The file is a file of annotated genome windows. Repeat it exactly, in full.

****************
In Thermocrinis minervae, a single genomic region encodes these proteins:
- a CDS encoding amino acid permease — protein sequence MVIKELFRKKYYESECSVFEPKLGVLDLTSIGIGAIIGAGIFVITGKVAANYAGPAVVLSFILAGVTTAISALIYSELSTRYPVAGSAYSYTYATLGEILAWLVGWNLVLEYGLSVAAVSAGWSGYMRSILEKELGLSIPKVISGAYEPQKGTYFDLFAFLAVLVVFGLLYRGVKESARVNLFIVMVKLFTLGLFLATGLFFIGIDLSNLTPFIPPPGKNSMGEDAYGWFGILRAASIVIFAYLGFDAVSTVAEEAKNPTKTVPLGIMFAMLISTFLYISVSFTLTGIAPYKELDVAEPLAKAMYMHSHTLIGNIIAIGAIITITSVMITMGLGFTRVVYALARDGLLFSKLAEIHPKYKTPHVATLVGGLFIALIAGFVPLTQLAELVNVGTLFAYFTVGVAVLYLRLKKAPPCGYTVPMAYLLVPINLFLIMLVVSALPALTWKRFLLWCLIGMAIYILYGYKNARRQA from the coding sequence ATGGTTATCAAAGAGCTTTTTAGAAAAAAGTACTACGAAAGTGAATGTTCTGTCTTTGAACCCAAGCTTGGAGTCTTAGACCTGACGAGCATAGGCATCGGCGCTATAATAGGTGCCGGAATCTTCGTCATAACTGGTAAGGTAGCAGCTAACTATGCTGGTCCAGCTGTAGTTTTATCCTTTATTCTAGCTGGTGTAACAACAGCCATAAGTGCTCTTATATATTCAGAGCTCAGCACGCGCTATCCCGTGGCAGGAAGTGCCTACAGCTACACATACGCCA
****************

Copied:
In Thermocrinis minervae, a single genomic region encodes these proteins:
- a CDS encoding amino acid permease — protein sequence MVIKELFRKKYYESECSVFEPKLGVLDLTSIGIGAIIGAGIFVITGKVAANYAGPAVVLSFILAGVTTAISALIYSELSTRYPVAGSAYSYTYATLGEILAWLVGWNLVLEYGLSVAAVSAGWSGYMRSILEKELGLSIPKVISGAYEPQKGTYFDLFAFLAVLVVFGLLYRGVKESARVNLFIVMVKLFTLGLFLATGLFFIGIDLSNLTPFIPPPGKNSMGEDAYGWFGILRAASIVIFAYLGFDAVSTVAEEAKNPTKTVPLGIMFAMLISTFLYISVSFTLTGIAPYKELDVAEPLAKAMYMHSHTLIGNIIAIGAIITITSVMITMGLGFTRVVYALARDGLLFSKLAEIHPKYKTPHVATLVGGLFIALIAGFVPLTQLAELVNVGTLFAYFTVGVAVLYLRLKKAPPCGYTVPMAYLLVPINLFLIMLVVSALPALTWKRFLLWCLIGMAIYILYGYKNARRQA from the coding sequence ATGGTTATCAAAGAGCTTTTTAGAAAAAAGTACTACGAAAGTGAATGTTCTGTCTTTGAACCCAAGCTTGGAGTCTTAGACCTGACGAGCATAGGCATCGGCGCTATAATAGGTGCCGGAATCTTCGTCATAACTGGTAAGGTAGCAGCTAACTATGCTGGTCCAGCTGTAGTTTTATCCTTTATTCTAGCTGGTGTAACAACAGCCATAAGTGCTCTTATATATTCAGAGCTCAGCACGCGCTATCCCGTGGCAGGAAGTGCCTACAGCTACACATACGCCA